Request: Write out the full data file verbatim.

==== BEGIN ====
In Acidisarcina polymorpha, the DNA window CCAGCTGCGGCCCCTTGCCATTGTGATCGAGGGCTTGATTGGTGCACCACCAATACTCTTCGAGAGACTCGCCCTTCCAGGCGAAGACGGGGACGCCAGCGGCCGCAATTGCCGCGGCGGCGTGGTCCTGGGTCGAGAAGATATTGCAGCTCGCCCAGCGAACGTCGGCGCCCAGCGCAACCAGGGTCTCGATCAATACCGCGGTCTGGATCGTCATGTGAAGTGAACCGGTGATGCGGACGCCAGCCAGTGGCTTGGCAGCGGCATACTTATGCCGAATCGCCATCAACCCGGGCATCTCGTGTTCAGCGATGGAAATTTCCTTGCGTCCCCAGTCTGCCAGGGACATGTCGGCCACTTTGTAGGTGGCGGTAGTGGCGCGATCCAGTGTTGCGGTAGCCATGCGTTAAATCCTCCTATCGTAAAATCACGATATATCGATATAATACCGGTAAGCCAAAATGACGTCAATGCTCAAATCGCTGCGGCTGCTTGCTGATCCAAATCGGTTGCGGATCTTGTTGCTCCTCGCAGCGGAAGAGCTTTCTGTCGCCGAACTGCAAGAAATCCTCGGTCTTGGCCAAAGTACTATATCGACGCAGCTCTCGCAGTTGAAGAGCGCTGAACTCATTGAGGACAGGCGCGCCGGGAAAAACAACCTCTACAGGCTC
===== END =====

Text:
In Acidisarcina polymorpha, the DNA window CCAGCTGCGGCCCCTTGCCATTGTGATCGAGGGCTTGATTGGTGCACCACCAATACTCTTCGAGAGACTCGCCCTTCCAGGCGAAGACGGGGACGCCAGCGGCCGCAATTGCCGCGGCGGCGTGGTCCTGGGTCGAGAAGATATTGCAGCTCGCCCAGCGAACGTCGGCGCCCAGCGCAACCAGGGTCTCGATCAATACCGCGGTCTGGATCGTCATGTGAAGTGAACCGGTGATGCGGACGCCAGCCAGTGGCTTGGCAGCGGCATACTTATGCCGAATCGCCATCAACCCGGGCATCTCGTGTTCAGCGATGGAAATTTCCTTGCGTCCCCAGTCTGCCAGGGACATGTCGGCCACTTTGTAGGTGGCGGTAGTGGCGCGATCCAGTGTTGCGGTAGCCATGCGTTAAATCCTCCTATCGTAAAATCACGATATATCGATATAATACCGGTAAGCCAAAATGACGTCAATGCTCAAATCGCTGCGGCTGCTTGCTGATCCAAATCGGTTGCGGATCTTGTTGCTCCTCGCAGCGGAAGAGCTTTCTGTCGCCGAACTGCAAGAAATCCTCGGTCTTGGCCAAAGTACTATATCGACGCAGCTCTCGCAGTTGAAGAGCGCTGAACTCATTGAGGACAGGCGCGCCGGGAAAAACAACCTCTACAGGCTC